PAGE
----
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As the Amazon burns, Brazilian firms tap investors in New York for help

By Marcelo Teixeira

NEW YORK, Sept 20 (Reuters) - Numerous private Brazilian companies trying to slow the destruction of the Amazon forest are using a large climate conference in New York this week to lure investors to support preservation plans.

Investors are increasingly trying to develop carbon offset credits to help companies and government to meet targets for emissions reductions, which could be a benefit for Brazil.

The Amazon's preservation is considered key for maintaining the planet's climate balance, but wide swaths of the forest have been destroyed in recent years due to increased development and relaxed environmental protections.

"The idea is to try a different path, to offer solutions through private investment," said Luciana Ribeiro, a partner at private equity eB Capital, who helped organize the Brazil Climate Summit at Columbia University, one of the events during the New York Climate Week.

Roughly 7,943 square km (3,066 sq. miles) of the Amazon, the world's largest rainforest, was destroyed in the January-to-August period, according to deforestation tracking NGO Imazon. That is the most in 15 years, an area roughly the size of the island of Puerto Rico.

Private companies trying to slow the pace of deforestation are distancing themselves from Brazil's President Jair Bolsonaro's government, which has been heavily criticized for relaxing enforcement of environmental laws. Bolsonaro faces voters in next month's election; polls show him currently down to rival and former President Luiz Inacio Lula da Silva.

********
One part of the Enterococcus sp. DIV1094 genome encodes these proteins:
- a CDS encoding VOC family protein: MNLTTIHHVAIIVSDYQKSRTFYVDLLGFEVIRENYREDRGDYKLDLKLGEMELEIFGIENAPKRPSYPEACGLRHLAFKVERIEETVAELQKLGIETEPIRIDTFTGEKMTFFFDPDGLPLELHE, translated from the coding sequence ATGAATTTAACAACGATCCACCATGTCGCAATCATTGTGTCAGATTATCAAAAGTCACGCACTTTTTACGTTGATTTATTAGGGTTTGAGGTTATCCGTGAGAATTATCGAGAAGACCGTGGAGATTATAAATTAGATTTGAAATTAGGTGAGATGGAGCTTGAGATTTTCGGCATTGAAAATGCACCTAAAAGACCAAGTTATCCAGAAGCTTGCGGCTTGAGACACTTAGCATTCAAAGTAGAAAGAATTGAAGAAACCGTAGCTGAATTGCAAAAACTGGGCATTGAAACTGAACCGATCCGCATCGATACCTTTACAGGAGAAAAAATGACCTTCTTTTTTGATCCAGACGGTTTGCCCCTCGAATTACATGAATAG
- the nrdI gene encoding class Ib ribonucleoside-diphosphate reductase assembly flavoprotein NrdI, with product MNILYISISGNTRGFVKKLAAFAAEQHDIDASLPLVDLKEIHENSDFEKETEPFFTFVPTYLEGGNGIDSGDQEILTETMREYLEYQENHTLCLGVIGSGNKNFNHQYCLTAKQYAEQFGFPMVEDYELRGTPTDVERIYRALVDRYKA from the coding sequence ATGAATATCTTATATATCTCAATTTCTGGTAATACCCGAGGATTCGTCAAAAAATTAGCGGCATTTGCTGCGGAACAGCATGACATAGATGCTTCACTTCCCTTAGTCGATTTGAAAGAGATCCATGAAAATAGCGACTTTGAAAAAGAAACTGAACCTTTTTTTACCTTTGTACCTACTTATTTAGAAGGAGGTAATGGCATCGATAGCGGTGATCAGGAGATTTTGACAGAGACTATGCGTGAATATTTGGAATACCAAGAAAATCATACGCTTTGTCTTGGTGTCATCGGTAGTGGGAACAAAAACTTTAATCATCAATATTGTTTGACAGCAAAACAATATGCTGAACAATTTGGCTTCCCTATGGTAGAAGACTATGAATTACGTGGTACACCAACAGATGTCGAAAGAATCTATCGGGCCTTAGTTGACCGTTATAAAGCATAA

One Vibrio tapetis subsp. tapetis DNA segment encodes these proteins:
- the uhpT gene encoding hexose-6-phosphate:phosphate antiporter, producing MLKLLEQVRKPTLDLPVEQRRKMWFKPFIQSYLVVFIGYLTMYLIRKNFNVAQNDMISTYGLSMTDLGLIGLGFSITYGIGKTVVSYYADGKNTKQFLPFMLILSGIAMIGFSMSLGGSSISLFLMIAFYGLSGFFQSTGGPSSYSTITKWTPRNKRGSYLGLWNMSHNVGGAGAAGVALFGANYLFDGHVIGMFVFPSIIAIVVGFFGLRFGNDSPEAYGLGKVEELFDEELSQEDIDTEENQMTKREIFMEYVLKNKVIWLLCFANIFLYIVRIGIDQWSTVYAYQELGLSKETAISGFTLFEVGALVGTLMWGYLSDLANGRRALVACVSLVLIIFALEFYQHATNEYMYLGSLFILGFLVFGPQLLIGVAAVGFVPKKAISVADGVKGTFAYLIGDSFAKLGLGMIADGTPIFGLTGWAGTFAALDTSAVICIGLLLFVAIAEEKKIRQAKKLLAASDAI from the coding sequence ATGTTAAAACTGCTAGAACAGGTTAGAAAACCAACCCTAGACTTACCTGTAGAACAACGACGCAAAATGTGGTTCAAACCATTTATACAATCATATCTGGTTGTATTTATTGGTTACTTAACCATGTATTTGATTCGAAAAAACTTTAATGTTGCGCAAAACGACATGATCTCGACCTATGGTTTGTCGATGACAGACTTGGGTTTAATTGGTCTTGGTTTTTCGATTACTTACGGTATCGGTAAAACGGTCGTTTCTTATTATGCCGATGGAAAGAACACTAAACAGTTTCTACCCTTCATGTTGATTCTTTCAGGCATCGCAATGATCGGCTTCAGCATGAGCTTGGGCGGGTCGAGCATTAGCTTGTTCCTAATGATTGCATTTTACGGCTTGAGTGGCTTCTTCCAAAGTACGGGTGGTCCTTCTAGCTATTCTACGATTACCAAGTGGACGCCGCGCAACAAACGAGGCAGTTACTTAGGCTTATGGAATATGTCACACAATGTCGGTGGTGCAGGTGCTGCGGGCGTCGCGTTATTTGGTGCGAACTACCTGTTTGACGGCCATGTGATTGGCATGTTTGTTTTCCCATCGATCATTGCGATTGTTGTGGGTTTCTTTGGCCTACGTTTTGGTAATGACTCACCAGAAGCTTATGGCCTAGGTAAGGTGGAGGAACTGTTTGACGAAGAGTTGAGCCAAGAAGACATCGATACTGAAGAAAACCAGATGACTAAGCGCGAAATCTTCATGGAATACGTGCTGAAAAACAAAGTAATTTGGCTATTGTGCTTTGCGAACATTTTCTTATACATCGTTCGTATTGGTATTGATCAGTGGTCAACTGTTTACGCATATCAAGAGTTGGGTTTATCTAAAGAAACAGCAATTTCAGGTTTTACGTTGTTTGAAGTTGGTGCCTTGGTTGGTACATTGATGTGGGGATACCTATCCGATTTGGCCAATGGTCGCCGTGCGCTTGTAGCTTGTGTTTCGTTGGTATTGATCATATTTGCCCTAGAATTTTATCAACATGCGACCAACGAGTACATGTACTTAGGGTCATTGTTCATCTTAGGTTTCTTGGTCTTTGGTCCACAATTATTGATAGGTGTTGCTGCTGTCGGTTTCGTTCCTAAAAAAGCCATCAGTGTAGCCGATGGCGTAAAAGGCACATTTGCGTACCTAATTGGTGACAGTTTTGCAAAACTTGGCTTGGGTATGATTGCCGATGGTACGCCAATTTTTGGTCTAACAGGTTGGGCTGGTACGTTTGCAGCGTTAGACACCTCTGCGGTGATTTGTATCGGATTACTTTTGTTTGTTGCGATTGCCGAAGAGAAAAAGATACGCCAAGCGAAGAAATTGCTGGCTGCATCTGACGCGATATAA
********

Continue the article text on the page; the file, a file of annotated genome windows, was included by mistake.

"We are doing a roadshow here, we need to attract capital. Politics don't define everything," said Marina Cançado, chief executive at Future Carbon Group, which is seeking investors for a targeted purchase of 1 million hectares of forested area in the Amazon for preservation. Carbon credits would help finance the venture.

Brazil could generate 10% of nature-based global carbon offsets, or around 1 billion tonnes of CO2 per year, according to a study by Boston Consulting Group (BCG) released this week.

"Preserving forests used to be only about expenses. This is now changing, you can profit from it," said Henrique Dantas, BCG's climate and sustainability consultant.

He said the need for carbon offsets is going to soar around the world as corporations seek to neutralize emissions, and preserving and restoring forests constitutes a giant opportunity to generate those credits.

One of the companies, Re.Green, has already raised $80 million with private equity investors; they focus on forest restoration in the Amazon and in Brazil's Atlantic forest.

Oil major Shell in July said it had invested $40 million into Carbonext, a Brazilian preservation-focused company.

Other companies working with the idea of preserving forest using carbon credits and sustainable management of local economic activities include Nemus Holdings, Biofilica and AYA Initiative, lead by French entrepreneur Alexandre Allard. (Reporting by Marcelo Teixeira Editing by Marguerita Choy)

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